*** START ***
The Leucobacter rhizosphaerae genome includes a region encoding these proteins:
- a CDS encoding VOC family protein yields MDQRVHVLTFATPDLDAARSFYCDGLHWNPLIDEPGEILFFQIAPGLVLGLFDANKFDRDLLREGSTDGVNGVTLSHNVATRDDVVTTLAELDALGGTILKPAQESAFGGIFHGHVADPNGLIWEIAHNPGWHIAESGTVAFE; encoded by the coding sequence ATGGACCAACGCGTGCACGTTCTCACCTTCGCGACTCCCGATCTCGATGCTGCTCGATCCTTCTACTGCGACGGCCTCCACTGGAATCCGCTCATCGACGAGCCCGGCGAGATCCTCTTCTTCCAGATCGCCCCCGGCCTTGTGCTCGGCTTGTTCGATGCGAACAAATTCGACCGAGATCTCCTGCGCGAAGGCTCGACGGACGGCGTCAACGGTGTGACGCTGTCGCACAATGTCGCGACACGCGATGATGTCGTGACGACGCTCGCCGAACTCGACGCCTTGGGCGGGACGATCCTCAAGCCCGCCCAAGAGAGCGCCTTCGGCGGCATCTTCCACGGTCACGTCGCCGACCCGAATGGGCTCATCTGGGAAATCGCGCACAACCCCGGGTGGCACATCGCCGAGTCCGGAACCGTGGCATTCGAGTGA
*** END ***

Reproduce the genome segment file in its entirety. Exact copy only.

The Leucobacter rhizosphaerae genome includes a region encoding these proteins:
- a CDS encoding VOC family protein yields MDQRVHVLTFATPDLDAARSFYCDGLHWNPLIDEPGEILFFQIAPGLVLGLFDANKFDRDLLREGSTDGVNGVTLSHNVATRDDVVTTLAELDALGGTILKPAQESAFGGIFHGHVADPNGLIWEIAHNPGWHIAESGTVAFE; encoded by the coding sequence ATGGACCAACGCGTGCACGTTCTCACCTTCGCGACTCCCGATCTCGATGCTGCTCGATCCTTCTACTGCGACGGCCTCCACTGGAATCCGCTCATCGACGAGCCCGGCGAGATCCTCTTCTTCCAGATCGCCCCCGGCCTTGTGCTCGGCTTGTTCGATGCGAACAAATTCGACCGAGATCTCCTGCGCGAAGGCTCGACGGACGGCGTCAACGGTGTGACGCTGTCGCACAATGTCGCGACACGCGATGATGTCGTGACGACGCTCGCCGAACTCGACGCCTTGGGCGGGACGATCCTCAAGCCCGCCCAAGAGAGCGCCTTCGGCGGCATCTTCCACGGTCACGTCGCCGACCCGAATGGGCTCATCTGGGAAATCGCGCACAACCCCGGGTGGCACATCGCCGAGTCCGGAACCGTGGCATTCGAGTGA